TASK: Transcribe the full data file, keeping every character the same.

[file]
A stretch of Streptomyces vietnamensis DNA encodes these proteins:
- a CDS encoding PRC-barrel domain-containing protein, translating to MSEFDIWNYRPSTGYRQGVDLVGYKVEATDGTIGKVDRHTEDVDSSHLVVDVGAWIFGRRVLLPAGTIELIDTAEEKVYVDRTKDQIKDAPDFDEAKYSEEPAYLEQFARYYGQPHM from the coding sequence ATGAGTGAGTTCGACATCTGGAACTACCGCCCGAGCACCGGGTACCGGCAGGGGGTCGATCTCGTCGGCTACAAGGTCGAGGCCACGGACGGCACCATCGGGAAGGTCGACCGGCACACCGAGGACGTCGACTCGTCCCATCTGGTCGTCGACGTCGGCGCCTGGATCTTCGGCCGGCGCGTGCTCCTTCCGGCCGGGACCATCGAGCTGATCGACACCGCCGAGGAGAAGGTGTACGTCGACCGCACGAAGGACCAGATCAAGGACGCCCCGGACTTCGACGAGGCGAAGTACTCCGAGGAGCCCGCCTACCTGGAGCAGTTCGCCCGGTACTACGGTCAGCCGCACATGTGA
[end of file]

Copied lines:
A stretch of Streptomyces vietnamensis DNA encodes these proteins:
- a CDS encoding PRC-barrel domain-containing protein, translating to MSEFDIWNYRPSTGYRQGVDLVGYKVEATDGTIGKVDRHTEDVDSSHLVVDVGAWIFGRRVLLPAGTIELIDTAEEKVYVDRTKDQIKDAPDFDEAKYSEEPAYLEQFARYYGQPHM from the coding sequence ATGAGTGAGTTCGACATCTGGAACTACCGCCCGAGCACCGGGTACCGGCAGGGGGTCGATCTCGTCGGCTACAAGGTCGAGGCCACGGACGGCACCATCGGGAAGGTCGACCGGCACACCGAGGACGTCGACTCGTCCCATCTGGTCGTCGACGTCGGCGCCTGGATCTTCGGCCGGCGCGTGCTCCTTCCGGCCGGGACCATCGAGCTGATCGACACCGCCGAGGAGAAGGTGTACGTCGACCGCACGAAGGACCAGATCAAGGACGCCCCGGACTTCGACGAGGCGAAGTACTCCGAGGAGCCCGCCTACCTGGAGCAGTTCGCCCGGTACTACGGTCAGCCGCACATGTGA